A Jewish Journey: Lilli Platt
Lilli Platt, BJ member and active volunteer within the Membership and Bikkur Holim committees, has been coming to BJ every Shabbat since she first walked in one summer Friday evening in 2007. Actually, this is the first time she has gone to synagogue regularly since moving out of her parents’ house in 1969 to get married.
The daughter of Holocaust survivors, Lilli was born in a displaced-persons camp in Germany. Her mother was the youngest of eight children, and at age 17 at the end of the war and having been through four concentration camps, she believed she was the sole survivor of her family. However, following the war, she was happily surprised when one brother found her in a sanitarium in Prague. Needing to return to Germany, the reunited siblings snuck out at night and escaped through the woods; new Communist rule in Czechoslovakia had implemented a ban on leaving the country. Back in Germany, Lilli’s mother met and married another survivor, and Lilli was born shortly thereafter. The following winter they boarded a ship to America, and after an arduous 12-day journey, Lilli and her parents arrived in New York and settled in Brooklyn.
They were typical of recent European Jewish immigrants: strictly kosher and observant of traditional Jewish rituals. At home, Lilli’s family spoke only Yiddish. When she started kindergarten, she couldn’t speak a word of English. She still remembers the terror of not being able to even ask to go to the bathroom. She didn’t have the words. As her mother struggled to learn English herself, she read what she could to her child; a neighbor had convinced (and terrified) her that otherwise Lilli would never learn the new language.
For 18 years, Lilli strove to fit in. At a young age, she was alienated by her classmates. They even called her “Nazi” upon knowing her place of birth. The differences between her family and her “American” neighbors were obvious. She didn’t have grandparents to spend holidays with like the other kids. She didn’t go out for Chinese food on Sundays. She didn’t go out to eat at all. Everything in her life revolved around being Jewish at home, but it didn’t feel American. It wasn’t. Hamburgers and pizza were forbidden. She wanted to go to college, but her father shrugged it off: “A girl doesn’t need to go to college. Just get married.” So, she compromised; she got married, and she put herself through college part-time.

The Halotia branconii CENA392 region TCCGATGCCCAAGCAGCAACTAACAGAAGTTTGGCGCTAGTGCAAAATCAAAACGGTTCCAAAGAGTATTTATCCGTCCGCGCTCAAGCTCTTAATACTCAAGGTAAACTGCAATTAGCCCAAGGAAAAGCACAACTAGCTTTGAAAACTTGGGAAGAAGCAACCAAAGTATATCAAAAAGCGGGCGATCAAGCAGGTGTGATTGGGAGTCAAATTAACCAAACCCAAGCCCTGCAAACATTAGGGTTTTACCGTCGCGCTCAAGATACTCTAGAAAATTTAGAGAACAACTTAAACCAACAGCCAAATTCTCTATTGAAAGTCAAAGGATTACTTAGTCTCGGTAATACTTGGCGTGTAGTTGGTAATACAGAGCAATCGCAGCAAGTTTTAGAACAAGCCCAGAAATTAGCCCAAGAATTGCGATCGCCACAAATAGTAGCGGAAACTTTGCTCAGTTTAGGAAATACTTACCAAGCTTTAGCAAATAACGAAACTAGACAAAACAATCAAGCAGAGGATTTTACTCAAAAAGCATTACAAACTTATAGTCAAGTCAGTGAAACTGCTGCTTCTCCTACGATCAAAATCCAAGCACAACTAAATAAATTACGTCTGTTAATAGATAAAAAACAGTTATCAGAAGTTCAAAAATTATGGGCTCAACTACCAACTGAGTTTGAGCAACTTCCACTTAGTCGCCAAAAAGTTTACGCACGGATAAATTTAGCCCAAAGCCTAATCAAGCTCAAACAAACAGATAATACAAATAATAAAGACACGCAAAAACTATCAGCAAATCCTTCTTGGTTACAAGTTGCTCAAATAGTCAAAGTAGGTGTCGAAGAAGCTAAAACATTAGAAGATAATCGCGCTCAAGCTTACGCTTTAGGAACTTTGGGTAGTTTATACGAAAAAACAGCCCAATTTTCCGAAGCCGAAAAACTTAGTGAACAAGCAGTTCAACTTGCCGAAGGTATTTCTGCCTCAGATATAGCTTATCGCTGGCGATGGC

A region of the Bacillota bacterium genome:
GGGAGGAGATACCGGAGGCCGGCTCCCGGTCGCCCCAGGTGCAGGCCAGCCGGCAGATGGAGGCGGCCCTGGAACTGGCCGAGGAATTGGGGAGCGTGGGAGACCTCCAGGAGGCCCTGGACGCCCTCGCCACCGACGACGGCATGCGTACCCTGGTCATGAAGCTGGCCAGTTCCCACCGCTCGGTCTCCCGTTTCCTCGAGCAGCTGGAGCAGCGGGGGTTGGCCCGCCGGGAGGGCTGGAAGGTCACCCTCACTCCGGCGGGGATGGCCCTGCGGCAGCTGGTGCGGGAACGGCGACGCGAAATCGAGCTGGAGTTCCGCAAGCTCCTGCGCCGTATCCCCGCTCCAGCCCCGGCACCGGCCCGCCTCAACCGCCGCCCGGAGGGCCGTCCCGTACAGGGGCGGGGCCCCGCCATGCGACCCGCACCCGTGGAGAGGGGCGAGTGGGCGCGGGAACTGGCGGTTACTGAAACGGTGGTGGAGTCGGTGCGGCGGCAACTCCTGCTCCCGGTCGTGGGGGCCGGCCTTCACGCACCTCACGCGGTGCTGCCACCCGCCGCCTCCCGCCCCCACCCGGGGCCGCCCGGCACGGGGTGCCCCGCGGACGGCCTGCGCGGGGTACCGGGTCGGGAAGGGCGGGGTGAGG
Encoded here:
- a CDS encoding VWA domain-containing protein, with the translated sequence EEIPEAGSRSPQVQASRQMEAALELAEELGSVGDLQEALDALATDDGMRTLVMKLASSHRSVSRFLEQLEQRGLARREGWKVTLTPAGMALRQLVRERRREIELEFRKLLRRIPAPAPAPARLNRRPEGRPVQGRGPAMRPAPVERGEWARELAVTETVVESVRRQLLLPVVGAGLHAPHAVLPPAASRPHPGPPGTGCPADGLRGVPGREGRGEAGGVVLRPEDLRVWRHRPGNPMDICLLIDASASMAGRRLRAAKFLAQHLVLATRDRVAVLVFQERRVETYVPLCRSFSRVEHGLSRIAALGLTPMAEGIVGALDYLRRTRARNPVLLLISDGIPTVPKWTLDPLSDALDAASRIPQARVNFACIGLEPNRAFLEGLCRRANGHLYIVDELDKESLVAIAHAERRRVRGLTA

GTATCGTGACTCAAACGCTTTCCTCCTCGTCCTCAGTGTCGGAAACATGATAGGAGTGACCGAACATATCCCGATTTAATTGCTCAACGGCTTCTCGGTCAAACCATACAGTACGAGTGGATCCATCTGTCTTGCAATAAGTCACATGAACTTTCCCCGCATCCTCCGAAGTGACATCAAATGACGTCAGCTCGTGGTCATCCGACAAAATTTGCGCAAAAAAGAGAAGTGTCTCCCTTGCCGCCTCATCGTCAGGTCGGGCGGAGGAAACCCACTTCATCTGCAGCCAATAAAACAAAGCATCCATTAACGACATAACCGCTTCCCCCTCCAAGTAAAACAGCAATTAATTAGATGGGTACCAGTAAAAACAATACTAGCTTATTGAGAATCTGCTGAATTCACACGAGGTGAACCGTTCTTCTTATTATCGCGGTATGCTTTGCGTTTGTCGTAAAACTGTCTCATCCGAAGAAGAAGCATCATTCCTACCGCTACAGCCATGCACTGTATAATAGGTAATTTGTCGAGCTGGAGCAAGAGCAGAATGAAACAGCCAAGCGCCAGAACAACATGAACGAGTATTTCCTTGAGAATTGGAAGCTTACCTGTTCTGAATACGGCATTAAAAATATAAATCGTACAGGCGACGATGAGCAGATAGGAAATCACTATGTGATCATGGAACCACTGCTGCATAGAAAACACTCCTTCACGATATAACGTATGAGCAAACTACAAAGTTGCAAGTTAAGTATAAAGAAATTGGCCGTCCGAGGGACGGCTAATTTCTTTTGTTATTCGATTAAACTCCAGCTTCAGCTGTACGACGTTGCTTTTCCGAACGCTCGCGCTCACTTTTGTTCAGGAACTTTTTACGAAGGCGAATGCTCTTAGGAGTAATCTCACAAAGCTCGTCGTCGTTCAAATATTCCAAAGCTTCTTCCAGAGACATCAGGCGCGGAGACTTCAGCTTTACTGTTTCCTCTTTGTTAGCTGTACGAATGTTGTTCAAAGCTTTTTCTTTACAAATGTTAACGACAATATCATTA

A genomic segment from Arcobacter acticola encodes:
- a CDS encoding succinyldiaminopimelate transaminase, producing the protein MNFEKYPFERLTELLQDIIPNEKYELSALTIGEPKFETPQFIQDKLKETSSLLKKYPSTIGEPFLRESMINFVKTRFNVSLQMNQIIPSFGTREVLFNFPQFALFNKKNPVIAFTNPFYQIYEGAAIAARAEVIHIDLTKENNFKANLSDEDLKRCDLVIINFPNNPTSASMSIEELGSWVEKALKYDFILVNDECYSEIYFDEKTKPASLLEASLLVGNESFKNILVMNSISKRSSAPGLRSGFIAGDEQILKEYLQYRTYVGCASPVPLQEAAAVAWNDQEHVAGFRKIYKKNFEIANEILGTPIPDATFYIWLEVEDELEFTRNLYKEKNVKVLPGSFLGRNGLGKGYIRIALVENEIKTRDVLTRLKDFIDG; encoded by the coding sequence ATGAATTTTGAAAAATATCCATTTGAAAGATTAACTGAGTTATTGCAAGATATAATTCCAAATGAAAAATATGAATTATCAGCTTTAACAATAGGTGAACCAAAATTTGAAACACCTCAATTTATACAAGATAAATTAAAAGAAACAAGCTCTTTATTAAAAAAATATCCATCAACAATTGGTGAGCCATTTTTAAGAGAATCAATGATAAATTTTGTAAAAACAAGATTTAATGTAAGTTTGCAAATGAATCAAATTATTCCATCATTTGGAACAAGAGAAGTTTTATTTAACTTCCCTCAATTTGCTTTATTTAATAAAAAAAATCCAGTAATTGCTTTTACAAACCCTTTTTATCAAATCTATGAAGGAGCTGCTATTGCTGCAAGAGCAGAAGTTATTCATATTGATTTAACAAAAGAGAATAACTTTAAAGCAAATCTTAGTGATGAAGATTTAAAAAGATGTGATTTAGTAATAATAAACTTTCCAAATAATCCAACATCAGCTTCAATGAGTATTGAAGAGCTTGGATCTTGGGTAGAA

She moved to Long Island. In her predominantly Jewish suburban community, Lilli could comfortably blend “being Jewish” in with her new American lifestyle. Like everyone else, she got dressed up twice a year to go to shul. She brought up three American Jewish children who went to a combination of Hebrew School and Day School and became B’nai Mitzvah. In the meantime she finished college, got her Master’s degree, and became an adjunct English professor.
Then during one rare visit from her mother, who by this time had moved to Florida, Lilli looked for “something Jewish” to do with her. Someone recommended B’nai Jeshurun’s Friday night Kabbalat Shabbat service. She’d never heard of it, but off they went. That was Friday, August 10, 2007. Lilli and her mother both sat transfixed. Between the “full house” attendance, the joyous music, and strong spiritual feeling, they were in awe.
Lilli’s mother had hoped to return, but the following week she suffered a stroke and died shortly thereafter. Lilli has been back every Shabbat since. She now lives on the Upper West Side, is fully engaged in this community she calls home, and recently became Director of the American Jewish Committee, Long Island region. Through BJ, Lilli not only enjoys Shabbat services, but has become an active leader, constantly forging new connections between members and programs, while never forgetting the beginning of her path to her new community—except maybe her Yiddish. Lilli is currently enrolled in a Yiddish class at The Workman’s Circle; she can no longer remember the only language she spoke as a child.